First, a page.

In short, the tactic is a ploy to disrupt Kikwete’s power base, Jacob suggests. Magufuli’s intervention may, therefore, be more a question of maximising his political authority than of promoting Tanzania’s economic diversification.
As in Nigeria, there are concerns that elite accumulation strategies are determining the shape of local-content policies in Tanzania. Conglomerates linked to the ruling party, Chama Cha Mapinduzi, will benefit from joint ventures with foreign companies due to an absence of competition from mid-level firms, says Kinyondo. “International oil companies will struggle to find a Tanzanian partner,” he says. “Even when they do, a lack of competition is likely to lead to inflated prices and/or lower quality inputs.”
International oil companies may wish to turn a blind eye to elite capture in a context where the head of state has threatened changes to ownership and taxation regimes in the mining sector. But they are likely to struggle to comply with legal requirements as long as Tanzania lacks a single institution with the mandate and capacity to monitor, evaluate and enforce local-content policies. Having to engage with a number of regulators, often staffed by rent-seeking bureaucrats, amid a climate of distrust and an absence of transparency, is likely to present international oil companies with a choice between two unsatisfactory options: either solicit discretionary waivers, a process associated with corruption, or accept the threat of punitive costs for non-compliance, writing off fines as a cost of doing business in Tanzania. Experts in Lagos and Abuja may have raised the profile of local content in Africa, but officials in Dar es Salaam and Dodoma appear intent on redefining its meaning.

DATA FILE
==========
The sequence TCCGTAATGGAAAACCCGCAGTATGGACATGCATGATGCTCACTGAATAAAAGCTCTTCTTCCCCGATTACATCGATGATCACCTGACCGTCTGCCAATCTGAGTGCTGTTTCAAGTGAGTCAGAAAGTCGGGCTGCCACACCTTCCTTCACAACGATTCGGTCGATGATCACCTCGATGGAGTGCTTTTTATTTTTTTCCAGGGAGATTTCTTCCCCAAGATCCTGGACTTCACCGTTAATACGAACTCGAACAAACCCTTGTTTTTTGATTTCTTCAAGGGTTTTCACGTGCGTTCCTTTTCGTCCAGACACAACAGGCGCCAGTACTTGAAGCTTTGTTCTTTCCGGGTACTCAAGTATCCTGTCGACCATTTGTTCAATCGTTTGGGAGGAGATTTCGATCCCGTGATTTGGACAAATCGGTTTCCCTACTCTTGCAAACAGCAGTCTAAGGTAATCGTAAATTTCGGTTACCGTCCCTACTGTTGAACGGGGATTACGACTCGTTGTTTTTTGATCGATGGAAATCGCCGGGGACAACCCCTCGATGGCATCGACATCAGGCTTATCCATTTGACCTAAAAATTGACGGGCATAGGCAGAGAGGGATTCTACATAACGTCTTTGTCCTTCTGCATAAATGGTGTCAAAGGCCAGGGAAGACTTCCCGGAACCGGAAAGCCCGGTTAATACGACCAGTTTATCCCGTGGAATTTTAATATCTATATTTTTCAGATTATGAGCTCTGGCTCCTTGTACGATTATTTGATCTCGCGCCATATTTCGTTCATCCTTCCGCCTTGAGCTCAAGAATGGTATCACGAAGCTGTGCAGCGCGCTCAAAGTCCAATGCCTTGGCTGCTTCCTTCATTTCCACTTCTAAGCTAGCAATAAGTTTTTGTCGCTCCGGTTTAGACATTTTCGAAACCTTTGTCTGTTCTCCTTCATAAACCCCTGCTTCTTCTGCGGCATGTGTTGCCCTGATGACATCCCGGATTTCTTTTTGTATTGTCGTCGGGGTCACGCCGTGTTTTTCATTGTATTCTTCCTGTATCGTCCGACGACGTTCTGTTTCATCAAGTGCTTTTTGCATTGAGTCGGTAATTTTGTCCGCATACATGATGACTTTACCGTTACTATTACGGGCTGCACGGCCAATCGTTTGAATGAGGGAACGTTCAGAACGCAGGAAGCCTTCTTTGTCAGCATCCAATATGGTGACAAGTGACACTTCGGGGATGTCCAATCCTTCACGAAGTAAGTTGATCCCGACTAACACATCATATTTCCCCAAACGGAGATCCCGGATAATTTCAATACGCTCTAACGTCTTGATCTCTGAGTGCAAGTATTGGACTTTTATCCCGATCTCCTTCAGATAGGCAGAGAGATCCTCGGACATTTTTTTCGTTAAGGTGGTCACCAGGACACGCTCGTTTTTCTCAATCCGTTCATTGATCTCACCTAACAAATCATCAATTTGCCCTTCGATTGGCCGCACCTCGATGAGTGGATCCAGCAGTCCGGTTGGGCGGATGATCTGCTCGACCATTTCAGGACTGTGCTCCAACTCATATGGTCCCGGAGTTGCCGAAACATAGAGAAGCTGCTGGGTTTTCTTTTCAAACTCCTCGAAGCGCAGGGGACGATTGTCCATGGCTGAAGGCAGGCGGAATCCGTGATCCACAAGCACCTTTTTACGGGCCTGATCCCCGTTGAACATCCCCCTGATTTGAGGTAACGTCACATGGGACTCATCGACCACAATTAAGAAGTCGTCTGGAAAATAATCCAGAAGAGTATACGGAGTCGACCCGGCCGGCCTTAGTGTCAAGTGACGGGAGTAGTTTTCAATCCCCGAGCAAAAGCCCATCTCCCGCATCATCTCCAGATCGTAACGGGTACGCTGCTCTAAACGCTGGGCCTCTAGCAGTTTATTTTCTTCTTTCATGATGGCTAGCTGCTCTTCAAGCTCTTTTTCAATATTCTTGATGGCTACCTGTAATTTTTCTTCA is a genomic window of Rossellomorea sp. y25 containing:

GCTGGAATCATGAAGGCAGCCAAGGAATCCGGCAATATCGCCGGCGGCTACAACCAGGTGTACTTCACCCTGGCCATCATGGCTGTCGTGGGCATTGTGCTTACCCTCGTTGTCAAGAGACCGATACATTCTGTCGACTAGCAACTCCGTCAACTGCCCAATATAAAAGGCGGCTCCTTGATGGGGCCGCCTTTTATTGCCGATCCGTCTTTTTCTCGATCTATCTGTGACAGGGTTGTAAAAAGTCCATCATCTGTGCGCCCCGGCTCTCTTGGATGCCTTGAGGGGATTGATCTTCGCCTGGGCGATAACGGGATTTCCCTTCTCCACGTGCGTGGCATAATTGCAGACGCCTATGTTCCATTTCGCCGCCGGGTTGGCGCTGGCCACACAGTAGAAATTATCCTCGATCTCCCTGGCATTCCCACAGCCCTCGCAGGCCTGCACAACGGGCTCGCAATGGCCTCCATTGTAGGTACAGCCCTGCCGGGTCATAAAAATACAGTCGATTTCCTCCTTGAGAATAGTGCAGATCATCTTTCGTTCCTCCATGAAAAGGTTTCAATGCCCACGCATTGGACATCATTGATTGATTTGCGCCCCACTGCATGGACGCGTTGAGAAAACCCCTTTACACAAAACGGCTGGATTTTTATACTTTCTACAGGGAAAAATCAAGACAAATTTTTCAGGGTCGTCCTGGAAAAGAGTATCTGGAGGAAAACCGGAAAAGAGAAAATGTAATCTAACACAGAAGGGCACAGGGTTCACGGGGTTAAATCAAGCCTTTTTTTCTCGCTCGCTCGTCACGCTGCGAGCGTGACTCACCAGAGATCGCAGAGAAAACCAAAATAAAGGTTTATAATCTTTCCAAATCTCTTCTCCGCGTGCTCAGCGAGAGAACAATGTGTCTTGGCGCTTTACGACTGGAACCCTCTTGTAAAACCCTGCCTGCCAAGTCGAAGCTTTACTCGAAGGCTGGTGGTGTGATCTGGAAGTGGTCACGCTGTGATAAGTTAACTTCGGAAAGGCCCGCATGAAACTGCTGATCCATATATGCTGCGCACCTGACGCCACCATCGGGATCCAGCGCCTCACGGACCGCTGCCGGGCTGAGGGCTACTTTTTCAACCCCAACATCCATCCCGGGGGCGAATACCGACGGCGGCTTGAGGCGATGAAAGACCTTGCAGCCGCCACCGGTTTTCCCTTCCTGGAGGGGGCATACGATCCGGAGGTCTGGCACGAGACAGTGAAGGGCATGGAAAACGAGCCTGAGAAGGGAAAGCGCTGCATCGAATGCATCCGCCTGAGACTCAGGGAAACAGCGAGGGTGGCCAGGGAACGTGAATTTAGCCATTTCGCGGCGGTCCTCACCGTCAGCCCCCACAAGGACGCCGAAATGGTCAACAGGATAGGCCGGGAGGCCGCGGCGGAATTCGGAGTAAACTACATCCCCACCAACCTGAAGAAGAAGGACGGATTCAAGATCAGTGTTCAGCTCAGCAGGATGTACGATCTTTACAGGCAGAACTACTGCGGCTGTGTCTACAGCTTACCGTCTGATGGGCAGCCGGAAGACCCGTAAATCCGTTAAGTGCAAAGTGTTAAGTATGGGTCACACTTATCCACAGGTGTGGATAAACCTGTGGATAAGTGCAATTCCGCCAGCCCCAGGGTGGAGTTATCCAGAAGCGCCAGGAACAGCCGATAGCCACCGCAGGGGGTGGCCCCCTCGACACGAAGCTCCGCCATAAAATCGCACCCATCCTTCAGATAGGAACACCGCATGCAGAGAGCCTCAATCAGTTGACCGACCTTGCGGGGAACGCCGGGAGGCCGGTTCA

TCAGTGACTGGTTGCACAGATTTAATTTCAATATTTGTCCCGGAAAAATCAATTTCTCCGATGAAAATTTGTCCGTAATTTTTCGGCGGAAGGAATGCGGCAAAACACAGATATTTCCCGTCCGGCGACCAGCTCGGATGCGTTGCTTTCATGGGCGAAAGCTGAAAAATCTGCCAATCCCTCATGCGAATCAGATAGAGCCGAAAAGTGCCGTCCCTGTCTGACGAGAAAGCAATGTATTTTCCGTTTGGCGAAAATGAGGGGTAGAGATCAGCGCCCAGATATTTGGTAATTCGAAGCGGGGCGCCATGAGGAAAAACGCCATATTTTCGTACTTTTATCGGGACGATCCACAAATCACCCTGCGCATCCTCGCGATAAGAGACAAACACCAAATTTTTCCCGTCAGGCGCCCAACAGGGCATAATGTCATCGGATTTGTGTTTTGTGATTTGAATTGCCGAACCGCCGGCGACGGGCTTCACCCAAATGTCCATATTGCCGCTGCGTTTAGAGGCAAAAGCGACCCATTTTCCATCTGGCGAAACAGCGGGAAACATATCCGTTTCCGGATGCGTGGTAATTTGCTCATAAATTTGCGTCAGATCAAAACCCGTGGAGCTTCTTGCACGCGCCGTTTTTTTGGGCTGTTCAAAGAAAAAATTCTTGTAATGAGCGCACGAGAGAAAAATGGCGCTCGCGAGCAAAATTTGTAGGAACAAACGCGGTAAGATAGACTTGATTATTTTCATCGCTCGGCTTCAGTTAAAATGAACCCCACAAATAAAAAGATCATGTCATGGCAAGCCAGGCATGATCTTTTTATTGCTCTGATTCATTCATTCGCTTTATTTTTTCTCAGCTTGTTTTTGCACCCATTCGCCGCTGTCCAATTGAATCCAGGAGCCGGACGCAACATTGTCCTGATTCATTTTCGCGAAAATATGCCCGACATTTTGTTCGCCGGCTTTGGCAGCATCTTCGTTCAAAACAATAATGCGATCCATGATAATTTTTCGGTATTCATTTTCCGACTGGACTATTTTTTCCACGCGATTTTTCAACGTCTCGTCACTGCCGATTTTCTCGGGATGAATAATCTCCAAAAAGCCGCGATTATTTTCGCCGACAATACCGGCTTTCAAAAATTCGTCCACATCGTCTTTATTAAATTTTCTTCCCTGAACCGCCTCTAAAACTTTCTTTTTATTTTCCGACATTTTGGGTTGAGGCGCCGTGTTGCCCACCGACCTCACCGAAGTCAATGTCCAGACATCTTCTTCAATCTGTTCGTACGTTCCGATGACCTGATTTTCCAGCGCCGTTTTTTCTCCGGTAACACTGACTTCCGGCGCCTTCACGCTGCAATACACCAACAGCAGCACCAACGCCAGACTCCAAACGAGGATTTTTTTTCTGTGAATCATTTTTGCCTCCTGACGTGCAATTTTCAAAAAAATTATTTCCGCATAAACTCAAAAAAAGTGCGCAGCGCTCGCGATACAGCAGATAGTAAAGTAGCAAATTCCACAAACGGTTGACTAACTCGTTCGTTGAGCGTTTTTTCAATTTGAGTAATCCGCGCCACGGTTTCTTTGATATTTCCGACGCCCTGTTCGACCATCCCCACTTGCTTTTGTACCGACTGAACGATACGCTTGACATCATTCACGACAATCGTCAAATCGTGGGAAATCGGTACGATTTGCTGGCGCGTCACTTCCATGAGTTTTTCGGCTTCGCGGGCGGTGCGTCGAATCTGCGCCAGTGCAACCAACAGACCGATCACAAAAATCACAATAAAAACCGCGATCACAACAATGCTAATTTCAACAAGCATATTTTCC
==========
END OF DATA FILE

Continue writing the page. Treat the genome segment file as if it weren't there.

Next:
Nick Branson is an Associate Director in the Intelligence and Analysis team at Africa Practice, where he leads engagements on the energy transition. Nick has helped international investors in energy, mining and infrastructure projects navigate complex political, regulatory, and macroeconomic risks across the continent. He holds a MA in International Studies and Diplomacy and an MPhil in African Politics from SOAS, University of London. Nick speaks French, Spanish and Portuguese.